Welcome to Kentucky butterflies. Gratography members can easily contribute. Register today.
The top picture shows a Viceroy Butterfly the state’s official butterfly.
The state’s approximately one hundred and sixty butterfly species are well known and documented by county. About fifteen percent of the population has only a handful of sightings associated with them.
This presentation provides a list of the butterflies arranged according to family. It includes pictures of some representative species. Anyone looking for butterfly identification help can press the green butterfly button for more information.
Butterflies: Whites and Yellows
Butterflies with white wings and yellow wings belong to the same family and Kentucky butterflies lean to the yellow wing category for diversity. The picture shows a Lyside sulphur butterfly. Here’s a list of the rest of the white butterflies and yellow butterflies documented in the state.
West Virginia White
Large Orange Sulphur
Blues, Hairtreaks and Coppers
Kentucky’s hairstreak population is the most interesting of the Gossamer Wing butterflies in the state. The picture shows a Red-banded Hairstreak, common throughout the South.
Great Purple Hairstreak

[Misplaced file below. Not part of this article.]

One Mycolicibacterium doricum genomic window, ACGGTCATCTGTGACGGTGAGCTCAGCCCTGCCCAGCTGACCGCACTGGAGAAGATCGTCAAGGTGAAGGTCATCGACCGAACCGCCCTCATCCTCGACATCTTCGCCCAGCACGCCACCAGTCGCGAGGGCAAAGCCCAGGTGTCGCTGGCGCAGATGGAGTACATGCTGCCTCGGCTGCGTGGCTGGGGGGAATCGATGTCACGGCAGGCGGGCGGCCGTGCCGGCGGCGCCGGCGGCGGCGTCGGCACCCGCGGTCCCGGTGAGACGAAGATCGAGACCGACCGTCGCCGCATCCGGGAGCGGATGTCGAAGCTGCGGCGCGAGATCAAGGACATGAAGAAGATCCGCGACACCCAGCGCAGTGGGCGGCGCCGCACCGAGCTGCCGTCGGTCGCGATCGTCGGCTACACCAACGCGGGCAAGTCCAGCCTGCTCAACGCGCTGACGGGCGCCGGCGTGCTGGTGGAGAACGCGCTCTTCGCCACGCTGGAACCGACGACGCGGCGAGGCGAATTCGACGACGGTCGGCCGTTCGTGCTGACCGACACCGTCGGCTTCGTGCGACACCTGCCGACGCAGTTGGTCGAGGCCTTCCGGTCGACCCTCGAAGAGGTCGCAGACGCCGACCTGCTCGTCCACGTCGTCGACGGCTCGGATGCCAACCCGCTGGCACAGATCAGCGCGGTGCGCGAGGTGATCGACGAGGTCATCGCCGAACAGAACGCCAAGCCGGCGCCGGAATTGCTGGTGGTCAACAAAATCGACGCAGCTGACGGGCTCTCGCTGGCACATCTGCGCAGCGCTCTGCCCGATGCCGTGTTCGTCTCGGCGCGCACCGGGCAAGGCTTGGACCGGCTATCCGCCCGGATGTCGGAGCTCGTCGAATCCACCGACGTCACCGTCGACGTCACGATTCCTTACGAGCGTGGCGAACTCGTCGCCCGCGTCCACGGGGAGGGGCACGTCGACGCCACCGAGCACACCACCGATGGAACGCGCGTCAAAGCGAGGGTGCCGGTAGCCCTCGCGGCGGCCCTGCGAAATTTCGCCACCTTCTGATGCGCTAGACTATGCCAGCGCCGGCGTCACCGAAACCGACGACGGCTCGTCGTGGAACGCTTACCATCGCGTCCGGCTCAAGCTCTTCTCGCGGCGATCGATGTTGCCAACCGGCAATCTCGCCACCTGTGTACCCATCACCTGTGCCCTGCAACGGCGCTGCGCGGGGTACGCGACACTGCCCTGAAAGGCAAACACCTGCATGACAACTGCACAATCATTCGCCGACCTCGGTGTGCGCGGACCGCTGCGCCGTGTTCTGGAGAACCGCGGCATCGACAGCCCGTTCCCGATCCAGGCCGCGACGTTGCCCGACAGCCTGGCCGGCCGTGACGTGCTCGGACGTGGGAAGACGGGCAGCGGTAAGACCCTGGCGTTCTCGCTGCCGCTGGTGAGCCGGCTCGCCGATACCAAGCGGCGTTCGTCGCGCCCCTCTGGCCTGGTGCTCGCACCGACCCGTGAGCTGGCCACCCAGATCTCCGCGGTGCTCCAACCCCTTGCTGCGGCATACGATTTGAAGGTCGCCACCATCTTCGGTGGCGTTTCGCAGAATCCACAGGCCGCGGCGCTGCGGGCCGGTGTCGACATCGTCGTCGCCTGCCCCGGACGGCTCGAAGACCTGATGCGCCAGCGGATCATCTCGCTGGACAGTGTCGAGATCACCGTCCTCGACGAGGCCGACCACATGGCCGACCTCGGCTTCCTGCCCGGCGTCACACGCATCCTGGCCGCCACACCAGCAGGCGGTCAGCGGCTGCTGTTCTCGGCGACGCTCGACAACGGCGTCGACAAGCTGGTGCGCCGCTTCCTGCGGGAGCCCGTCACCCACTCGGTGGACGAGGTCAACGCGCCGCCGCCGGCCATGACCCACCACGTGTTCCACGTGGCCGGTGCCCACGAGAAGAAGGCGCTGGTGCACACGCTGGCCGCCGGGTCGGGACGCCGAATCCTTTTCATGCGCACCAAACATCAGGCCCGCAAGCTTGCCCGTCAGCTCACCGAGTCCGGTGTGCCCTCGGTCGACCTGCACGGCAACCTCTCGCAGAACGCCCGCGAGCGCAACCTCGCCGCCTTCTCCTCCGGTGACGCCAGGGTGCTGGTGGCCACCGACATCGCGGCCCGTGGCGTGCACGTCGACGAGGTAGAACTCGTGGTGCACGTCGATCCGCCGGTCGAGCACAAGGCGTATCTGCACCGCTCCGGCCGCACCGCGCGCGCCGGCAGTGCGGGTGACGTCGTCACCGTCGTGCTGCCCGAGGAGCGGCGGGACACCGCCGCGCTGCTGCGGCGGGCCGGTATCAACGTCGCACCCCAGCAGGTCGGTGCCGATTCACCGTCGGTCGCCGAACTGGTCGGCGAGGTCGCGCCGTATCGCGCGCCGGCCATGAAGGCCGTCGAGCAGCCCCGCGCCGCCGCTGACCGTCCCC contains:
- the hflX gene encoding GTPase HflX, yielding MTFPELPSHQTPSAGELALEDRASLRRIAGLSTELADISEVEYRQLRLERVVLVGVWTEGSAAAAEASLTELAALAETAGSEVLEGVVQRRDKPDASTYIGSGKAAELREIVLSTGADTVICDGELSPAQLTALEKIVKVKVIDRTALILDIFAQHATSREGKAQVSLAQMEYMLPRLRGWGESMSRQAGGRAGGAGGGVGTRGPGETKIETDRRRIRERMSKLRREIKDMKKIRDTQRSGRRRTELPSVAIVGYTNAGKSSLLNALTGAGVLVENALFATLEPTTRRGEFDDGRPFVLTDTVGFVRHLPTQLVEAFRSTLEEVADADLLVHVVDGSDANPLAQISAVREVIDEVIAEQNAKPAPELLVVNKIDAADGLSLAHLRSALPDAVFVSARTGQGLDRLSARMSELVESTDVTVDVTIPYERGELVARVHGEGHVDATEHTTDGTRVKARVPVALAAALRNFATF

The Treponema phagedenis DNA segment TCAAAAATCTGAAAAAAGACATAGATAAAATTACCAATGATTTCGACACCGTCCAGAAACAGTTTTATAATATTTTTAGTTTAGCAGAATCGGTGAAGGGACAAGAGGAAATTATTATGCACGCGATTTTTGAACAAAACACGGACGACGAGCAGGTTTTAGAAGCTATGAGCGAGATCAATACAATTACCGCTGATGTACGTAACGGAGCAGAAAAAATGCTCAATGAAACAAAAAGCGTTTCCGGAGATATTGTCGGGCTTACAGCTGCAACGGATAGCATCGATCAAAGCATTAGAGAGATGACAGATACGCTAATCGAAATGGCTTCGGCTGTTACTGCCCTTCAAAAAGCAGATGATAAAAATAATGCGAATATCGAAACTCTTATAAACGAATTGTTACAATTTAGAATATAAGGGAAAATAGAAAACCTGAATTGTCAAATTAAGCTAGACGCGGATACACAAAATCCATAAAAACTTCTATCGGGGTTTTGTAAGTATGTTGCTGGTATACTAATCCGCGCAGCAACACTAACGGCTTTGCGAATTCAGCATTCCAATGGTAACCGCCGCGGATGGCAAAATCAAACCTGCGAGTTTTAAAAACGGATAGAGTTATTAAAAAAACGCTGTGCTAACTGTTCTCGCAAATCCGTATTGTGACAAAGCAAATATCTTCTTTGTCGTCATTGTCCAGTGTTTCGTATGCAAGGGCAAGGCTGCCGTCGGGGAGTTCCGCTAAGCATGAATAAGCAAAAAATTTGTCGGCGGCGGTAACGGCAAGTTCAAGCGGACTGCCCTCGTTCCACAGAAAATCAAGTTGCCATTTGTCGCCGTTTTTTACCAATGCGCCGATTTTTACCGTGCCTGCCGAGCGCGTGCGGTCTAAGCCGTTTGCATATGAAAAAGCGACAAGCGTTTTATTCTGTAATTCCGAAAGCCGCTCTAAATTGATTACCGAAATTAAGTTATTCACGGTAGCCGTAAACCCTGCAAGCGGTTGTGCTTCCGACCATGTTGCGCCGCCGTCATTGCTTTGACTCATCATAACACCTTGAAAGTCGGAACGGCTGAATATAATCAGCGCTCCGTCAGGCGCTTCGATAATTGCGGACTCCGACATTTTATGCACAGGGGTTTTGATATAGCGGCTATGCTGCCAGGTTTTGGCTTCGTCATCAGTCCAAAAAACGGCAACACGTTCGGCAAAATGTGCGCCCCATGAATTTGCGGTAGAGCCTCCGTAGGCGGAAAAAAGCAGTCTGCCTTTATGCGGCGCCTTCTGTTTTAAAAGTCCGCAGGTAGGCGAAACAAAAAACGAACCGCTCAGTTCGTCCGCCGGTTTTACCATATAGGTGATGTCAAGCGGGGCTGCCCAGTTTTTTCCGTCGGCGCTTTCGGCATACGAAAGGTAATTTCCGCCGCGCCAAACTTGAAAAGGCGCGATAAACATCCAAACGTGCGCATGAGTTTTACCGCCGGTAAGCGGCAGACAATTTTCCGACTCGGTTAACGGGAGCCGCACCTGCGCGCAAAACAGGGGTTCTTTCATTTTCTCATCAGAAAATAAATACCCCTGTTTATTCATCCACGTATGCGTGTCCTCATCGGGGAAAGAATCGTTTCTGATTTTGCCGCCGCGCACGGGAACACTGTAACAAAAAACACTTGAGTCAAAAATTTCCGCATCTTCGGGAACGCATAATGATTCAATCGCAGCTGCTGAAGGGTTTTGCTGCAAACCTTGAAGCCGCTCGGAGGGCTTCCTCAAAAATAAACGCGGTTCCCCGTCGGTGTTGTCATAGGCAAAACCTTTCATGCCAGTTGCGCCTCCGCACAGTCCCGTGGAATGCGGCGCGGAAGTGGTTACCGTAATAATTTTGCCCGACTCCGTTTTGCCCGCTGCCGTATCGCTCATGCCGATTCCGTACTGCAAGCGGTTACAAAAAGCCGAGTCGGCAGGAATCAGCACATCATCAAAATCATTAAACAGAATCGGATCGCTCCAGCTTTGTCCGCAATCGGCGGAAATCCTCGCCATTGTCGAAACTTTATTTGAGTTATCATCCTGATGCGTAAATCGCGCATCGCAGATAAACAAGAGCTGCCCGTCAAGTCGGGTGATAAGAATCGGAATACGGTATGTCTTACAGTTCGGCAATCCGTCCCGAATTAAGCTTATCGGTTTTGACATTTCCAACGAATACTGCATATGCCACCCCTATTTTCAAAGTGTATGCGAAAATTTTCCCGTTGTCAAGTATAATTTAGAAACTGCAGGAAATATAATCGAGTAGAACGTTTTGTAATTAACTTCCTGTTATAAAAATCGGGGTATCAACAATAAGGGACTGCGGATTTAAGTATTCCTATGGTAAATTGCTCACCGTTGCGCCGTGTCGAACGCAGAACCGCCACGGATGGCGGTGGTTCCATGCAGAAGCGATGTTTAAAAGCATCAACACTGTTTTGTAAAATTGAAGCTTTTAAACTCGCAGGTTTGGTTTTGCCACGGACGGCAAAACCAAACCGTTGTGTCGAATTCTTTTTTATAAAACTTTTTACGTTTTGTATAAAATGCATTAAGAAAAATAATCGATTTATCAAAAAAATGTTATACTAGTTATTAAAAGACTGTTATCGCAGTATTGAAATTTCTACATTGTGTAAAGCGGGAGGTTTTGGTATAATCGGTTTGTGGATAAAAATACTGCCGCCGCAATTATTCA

Eastern Pine Elfin
Northern’ Southern Hairstreak
Brush Footed Butterflies
Kentucky gardens are filled with species from the Brush Footed family. Visitors from the east will see many species that have in their own gardens. The picture shows a Red-spotted Purple, a member of the Admirals. It has a distinctively non-orange wing color. The remainder of the Kentucky royalty species, i.e., the Monarch, Viceroy, Emperors do have orange color in their wings.
Great Spangled Fritillary
arthemis White Admiral
Astyanax’ Red-spotted Purple
The large size of the average Swallowtail butterfly means that visitors to Kentucky cannot possibly miss them as they fly around residential areas and gardens. Because of the state’s geographic situation, it also hosts most of the southern species along with some mountain species. Kentucky is certainly a great place to catch up on Swallowtail butterfly watching. The picture shows a Giant Swallowtail.
- Pipevine Swallowtail
- Polydamas Swallowtail
- Zebra Swallowtail
- Ozark Swallowtail
- Black Swallowtail
- Appalachian Tiger Swallowtail
- Eastern Tiger Swallowtail
- Spicebush Swallowtail
- Palamedes Swallowtail
- Giant Swallowtail
- Northern Metalmark
- Swamp Metalmark
Butterfly identification usually begins with color. So, the butterfly section is split into nine different categories based on wing color and/or the butterfly family to help all visitors and members easily categorize and document their butterfly pictures.